We are living in an era where electronic transactions have become mainstream, especially after the pandemic sparked a digitalization spree. Consumers and businesses that have embraced digital payments channels are unlikely to go back to the traditional method, and that is good news for payment services firms like Mastercard Inc. (NYSE: MA).
A Safe Bet?
After making steady gains over the past several months and hitting a record high in April this year, Mastercard’s shares are currently trading close to the prior-year levels. The stock, which hovered near the $400-mark at its peak, has become more affordable now. From an investment perspective, the pros far outweigh the cons of Mastercard. Having created shareholder value consistently over the past several years, it is one of the safest Wall Street stocks.
Since the dividend yield is relatively low, though the company hiked the dividend regularly in recent years, income investors do not have much to expect. While it is difficult to choose between Mastercard and its arch-rival Visa, Inc. (NYSE: V), the latter has a broader network and is less expensive. Considering their simple and transparent business that is scalable, the companies look poised to stay unchallenged though new players keep entering the fast-growing payments market.
With uncertainty looming over reopening, the management has embarked on a diversification plan to better align the business with the changing market scenario. The acquisition of identity verification solutions provider Ekata a few months ago was an important step in that direction.
In the Pipeline
There are more technology-focused growth initiatives in the cards, even as new trends like remote work take root across the globe. Currently, the management’s key priorities are to ramp up core products, drive digital enablement in retail stores and online, and advance the multi-rail strategy.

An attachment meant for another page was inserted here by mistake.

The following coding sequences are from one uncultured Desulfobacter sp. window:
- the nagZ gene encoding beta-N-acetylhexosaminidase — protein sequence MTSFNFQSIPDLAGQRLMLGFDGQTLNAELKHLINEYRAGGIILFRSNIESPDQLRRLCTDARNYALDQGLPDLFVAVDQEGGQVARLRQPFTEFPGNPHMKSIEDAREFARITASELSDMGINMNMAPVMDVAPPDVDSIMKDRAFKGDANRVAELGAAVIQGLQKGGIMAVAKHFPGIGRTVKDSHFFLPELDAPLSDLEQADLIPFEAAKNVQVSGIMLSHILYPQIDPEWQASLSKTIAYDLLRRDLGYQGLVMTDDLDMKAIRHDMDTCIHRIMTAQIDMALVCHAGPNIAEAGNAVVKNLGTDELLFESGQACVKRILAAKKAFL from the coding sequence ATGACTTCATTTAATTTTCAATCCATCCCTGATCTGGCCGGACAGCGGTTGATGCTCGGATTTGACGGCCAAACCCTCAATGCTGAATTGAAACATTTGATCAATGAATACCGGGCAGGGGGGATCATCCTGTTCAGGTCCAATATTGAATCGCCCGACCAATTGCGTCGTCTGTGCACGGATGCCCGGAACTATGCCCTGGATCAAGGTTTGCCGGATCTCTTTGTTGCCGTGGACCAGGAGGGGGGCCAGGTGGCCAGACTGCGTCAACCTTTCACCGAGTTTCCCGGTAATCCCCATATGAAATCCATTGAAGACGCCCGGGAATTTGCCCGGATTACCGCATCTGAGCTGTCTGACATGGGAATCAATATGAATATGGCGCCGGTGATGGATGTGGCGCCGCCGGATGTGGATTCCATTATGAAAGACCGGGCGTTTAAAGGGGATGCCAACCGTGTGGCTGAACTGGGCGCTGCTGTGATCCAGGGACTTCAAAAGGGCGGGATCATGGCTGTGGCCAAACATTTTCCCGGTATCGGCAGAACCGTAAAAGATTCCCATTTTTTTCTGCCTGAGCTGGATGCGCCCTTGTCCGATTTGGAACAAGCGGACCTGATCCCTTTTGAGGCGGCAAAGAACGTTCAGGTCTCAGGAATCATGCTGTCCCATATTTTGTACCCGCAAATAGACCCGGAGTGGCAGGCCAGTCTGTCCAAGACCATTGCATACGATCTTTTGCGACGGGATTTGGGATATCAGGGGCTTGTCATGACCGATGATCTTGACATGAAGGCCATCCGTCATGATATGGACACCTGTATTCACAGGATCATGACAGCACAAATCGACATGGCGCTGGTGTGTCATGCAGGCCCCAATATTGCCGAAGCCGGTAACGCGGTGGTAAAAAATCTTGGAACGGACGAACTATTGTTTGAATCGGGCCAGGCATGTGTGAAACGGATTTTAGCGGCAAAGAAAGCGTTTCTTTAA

It needs to be noted that domestic business has mostly regained the lost momentum and volumes reached above the pandemic level in the most recent quarter. However, Mastercard will continue to feel the pinch of the slowdown in cross-border business in the near term, owing to the closure of holiday destinations and travel restrictions. While the emergence of new COVID variants remains a concern, it is widely expected that more international borders would open in the second half.
We believe that most markets are at a growth phase domestically as cross-border spending is now starting to normalize and border restrictions are being relaxed. Looking at Mastercard spending trends, switched volumes continue to improve quarter-over-quarter, with strength across all products. Debit spend remains elevated, and we are seeing further recovery in credit, driven in part by the return of travel and increased discretionary spending.Michael Miebach, chief executive officer of Mastercard
Mastercard’s earnings performance slowed down during the last fiscal year and in early 2021 while revenues remained almost flat, but the bottom-line numbers exceeded the market’s projection. In the June quarter, transaction volumes jumped supported by the ongoing recovery in domestic and international spending. Revenues rose 36% to $4.5 billion, which translated into a 43% increase in adjusted profit to $1.95 per share. The company will release its third-quarter results on October 27 before the opening bell.
After the recent pullback, the stock has once again moved above its long-term average. It opened at $353.91 on Friday and traded higher throughout the session. In the past six months, the shares declined by about 6%.
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